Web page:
AMUR-HEILONG RIVER BASIN

 

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Climate

Climatic fluctuations: Floods and Draughts

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Water flow in the Amur-Heilong basin varies widely between seasons and years.  At Komsomolsk City on the lower Amur average annual flow is 10,900 m3/sec.    Maximum flow is 37,900 m3/sec and minimum recorded flow is just 345 m3/sec, less than 1% of the maximum.  In Russia it is believed that large floods occur once every 11-13 years in the middle Amur.  Summer monsoon rains occur across most of the basin and cause the floods that are common in most Amur-Heilong basin rivers.  Floods are one of the most important natural processes and determine, in part, the diversity and productivity of the Amur-Heilong ecosystems.  The shaping and dynamics of the vast floodplain wetlands, the major nutrient cycles, and the life-cycles of all aquatic flora and fauna depend primarily on the periodicity, volume, and other characteristics of floods.
Water levels in the upper and middle reaches of the basin vary over a range of 10-14 m during the year.  In the lower Amur, the water level range is 6-7 m.  On average there are 4-6 floods each year, increasing to 6-9 on small rivers.  During floods the water surface of the lower and middle Amur-Heilong may expand to widths of 10-25 km.  Waters often remain on the floodplain for extended periods.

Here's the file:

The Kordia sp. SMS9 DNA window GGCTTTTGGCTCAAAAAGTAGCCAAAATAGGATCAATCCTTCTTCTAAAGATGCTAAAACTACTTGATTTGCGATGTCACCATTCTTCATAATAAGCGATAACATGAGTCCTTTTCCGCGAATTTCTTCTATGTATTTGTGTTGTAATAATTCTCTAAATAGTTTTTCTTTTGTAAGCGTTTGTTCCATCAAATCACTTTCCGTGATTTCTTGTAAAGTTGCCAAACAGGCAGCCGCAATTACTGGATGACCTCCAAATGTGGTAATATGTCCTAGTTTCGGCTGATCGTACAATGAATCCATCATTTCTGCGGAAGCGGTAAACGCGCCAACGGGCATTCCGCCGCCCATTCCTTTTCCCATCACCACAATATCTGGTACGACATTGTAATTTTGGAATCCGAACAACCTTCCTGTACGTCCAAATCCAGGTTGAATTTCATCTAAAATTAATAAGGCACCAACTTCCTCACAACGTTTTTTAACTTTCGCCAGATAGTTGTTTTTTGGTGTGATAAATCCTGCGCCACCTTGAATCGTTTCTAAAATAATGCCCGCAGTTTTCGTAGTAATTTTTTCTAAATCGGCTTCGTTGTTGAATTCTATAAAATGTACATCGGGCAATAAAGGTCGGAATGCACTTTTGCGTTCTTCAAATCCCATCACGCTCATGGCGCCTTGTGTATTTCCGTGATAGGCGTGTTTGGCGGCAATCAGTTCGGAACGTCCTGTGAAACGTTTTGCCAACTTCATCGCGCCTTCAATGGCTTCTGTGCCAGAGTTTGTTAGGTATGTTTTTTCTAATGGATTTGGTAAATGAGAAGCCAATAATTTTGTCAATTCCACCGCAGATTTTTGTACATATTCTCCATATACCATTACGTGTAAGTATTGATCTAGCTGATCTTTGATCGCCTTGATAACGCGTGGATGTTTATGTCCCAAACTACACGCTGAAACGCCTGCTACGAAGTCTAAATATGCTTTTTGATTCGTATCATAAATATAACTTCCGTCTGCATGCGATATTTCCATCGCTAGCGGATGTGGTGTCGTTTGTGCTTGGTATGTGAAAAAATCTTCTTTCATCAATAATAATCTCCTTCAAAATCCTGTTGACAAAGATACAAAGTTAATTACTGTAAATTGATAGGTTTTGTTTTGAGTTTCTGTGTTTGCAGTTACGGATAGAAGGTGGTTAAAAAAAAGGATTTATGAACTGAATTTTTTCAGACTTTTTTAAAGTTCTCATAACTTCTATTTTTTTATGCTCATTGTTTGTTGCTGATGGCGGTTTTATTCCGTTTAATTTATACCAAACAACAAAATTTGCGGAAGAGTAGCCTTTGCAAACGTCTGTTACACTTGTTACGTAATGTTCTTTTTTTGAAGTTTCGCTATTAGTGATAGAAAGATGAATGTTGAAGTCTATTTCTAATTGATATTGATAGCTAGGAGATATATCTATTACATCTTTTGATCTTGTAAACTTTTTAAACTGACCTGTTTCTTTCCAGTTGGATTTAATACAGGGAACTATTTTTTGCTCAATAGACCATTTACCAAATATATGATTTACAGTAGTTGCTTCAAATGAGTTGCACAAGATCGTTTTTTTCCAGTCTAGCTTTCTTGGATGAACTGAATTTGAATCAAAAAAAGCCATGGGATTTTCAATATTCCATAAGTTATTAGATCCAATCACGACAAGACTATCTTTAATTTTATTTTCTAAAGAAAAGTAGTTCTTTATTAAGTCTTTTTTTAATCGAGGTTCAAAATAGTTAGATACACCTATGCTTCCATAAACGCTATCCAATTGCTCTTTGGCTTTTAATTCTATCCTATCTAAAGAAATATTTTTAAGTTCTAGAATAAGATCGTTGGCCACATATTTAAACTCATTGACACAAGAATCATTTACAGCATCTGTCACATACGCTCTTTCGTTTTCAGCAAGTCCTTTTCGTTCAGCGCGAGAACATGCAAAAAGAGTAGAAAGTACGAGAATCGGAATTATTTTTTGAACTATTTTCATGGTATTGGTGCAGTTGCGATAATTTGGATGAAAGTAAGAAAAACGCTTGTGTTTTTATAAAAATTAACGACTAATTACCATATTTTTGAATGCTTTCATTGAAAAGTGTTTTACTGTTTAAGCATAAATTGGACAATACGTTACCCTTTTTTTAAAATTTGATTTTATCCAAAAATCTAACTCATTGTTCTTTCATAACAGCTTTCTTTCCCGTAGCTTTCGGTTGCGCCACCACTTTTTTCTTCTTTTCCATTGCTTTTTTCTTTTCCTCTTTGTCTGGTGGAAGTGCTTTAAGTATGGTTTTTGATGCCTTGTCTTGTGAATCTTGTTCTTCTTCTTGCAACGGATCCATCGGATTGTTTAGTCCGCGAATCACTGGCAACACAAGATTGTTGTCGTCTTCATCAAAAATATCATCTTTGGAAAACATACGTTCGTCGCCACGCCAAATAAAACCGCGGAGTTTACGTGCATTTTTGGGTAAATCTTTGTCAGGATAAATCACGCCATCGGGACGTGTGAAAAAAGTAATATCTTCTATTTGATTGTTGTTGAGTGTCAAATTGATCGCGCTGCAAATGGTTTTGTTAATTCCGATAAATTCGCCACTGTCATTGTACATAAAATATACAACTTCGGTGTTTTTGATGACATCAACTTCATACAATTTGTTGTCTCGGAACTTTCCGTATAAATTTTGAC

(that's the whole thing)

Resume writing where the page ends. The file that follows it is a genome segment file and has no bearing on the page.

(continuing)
Flooding is considered not only one of the most important ecological characteristics of the Songhua River basin; it is also the most important economic problem.  Floods recur regularly on the Nen and Songhua plains and are the primary agent that shaped the plains and that led to the creation of its extensive wetlands.  Several million hectares of the largest inland freshwater wetlands of China are located on the Song-Nen plain and on the Sanjiang plain

In June to August 1998, the most severe flooding on record in the Nen and Songhua River basins was caused by simultaneous monsoon rainfall in the headwaters of both rivers.  Floods of this magnitude are estimated to recur on the average of only once in 150 years.  The 1998 flood created lakes larger than 8,000 km2 in Jilin and Heilongjiang Provinces.  More than 7.54 million people were relocated to higher ground, some of whom were still waiting 6 months later for waters to recede before they could return to their homes and villages.  Water-logging lasted for two years on some parts of the flood plain.
A total of 154 people lost their lives during the 1998 floods.  The 1998 floods affected most of the Song-Nen plain in eastern Inner Mongolia Autonomous Region (IMAR), western Heilongjiang Province, and northern Jilin Province.  Damage costs were estimated at $1.8 billion, $3.6 billion, and $1.7 billion, respectively. The floods caused incomes of 1.8 million people in the three provinces to fall below the government poverty threshold.  The floods disrupted social and economic activities of some 16.1 million people.  There was extensive damage to houses, crops, livestock, fish farms, commercial premises, and infrastructure including roads, bridges, railways, power transmission, irrigation systems, water storage and reticulation, sewerage reticulation, drainage systems, and flood protection facilities.  Floods damaged over 937,000 hectares of farmland, 2,600,000 hectares of grasslands, 89,000 hectares of fish ponds and 126 water reservoirs (Beach 1999).